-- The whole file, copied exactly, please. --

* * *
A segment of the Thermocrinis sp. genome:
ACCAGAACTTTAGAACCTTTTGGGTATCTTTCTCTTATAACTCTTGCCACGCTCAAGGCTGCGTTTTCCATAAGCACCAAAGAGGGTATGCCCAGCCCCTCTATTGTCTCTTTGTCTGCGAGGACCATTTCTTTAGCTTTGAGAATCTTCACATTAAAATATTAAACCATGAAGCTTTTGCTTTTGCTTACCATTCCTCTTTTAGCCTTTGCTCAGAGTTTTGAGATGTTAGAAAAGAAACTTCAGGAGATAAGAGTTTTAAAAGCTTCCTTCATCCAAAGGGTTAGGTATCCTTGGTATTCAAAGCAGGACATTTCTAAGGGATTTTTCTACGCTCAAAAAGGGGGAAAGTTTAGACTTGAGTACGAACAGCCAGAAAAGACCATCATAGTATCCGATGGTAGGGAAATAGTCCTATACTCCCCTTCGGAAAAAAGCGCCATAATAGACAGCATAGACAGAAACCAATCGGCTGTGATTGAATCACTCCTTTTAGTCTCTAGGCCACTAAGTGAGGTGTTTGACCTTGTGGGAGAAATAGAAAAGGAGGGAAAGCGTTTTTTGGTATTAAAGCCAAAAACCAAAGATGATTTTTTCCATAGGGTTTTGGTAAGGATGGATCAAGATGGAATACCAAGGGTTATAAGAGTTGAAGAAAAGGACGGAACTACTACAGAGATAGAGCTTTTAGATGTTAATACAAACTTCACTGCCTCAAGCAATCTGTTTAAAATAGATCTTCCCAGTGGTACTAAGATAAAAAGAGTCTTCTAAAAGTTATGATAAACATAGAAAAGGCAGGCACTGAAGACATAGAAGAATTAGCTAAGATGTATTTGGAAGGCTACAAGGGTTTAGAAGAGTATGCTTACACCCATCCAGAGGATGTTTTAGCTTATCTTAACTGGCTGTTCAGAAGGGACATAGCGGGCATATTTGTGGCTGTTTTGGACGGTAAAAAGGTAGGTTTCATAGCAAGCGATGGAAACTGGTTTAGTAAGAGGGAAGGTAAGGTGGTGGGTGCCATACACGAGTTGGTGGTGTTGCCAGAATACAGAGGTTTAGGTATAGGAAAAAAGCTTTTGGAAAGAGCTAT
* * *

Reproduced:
A segment of the Thermocrinis sp. genome:
ACCAGAACTTTAGAACCTTTTGGGTATCTTTCTCTTATAACTCTTGCCACGCTCAAGGCTGCGTTTTCCATAAGCACCAAAGAGGGTATGCCCAGCCCCTCTATTGTCTCTTTGTCTGCGAGGACCATTTCTTTAGCTTTGAGAATCTTCACATTAAAATATTAAACCATGAAGCTTTTGCTTTTGCTTACCATTCCTCTTTTAGCCTTTGCTCAGAGTTTTGAGATGTTAGAAAAGAAACTTCAGGAGATAAGAGTTTTAAAAGCTTCCTTCATCCAAAGGGTTAGGTATCCTTGGTATTCAAAGCAGGACATTTCTAAGGGATTTTTCTACGCTCAAAAAGGGGGAAAGTTTAGACTTGAGTACGAACAGCCAGAAAAGACCATCATAGTATCCGATGGTAGGGAAATAGTCCTATACTCCCCTTCGGAAAAAAGCGCCATAATAGACAGCATAGACAGAAACCAATCGGCTGTGATTGAATCACTCCTTTTAGTCTCTAGGCCACTAAGTGAGGTGTTTGACCTTGTGGGAGAAATAGAAAAGGAGGGAAAGCGTTTTTTGGTATTAAAGCCAAAAACCAAAGATGATTTTTTCCATAGGGTTTTGGTAAGGATGGATCAAGATGGAATACCAAGGGTTATAAGAGTTGAAGAAAAGGACGGAACTACTACAGAGATAGAGCTTTTAGATGTTAATACAAACTTCACTGCCTCAAGCAATCTGTTTAAAATAGATCTTCCCAGTGGTACTAAGATAAAAAGAGTCTTCTAAAAGTTATGATAAACATAGAAAAGGCAGGCACTGAAGACATAGAAGAATTAGCTAAGATGTATTTGGAAGGCTACAAGGGTTTAGAAGAGTATGCTTACACCCATCCAGAGGATGTTTTAGCTTATCTTAACTGGCTGTTCAGAAGGGACATAGCGGGCATATTTGTGGCTGTTTTGGACGGTAAAAAGGTAGGTTTCATAGCAAGCGATGGAAACTGGTTTAGTAAGAGGGAAGGTAAGGTGGTGGGTGCCATACACGAGTTGGTGGTGTTGCCAGAATACAGAGGTTTAGGTATAGGAAAAAAGCTTTTGGAAAGAGCTAT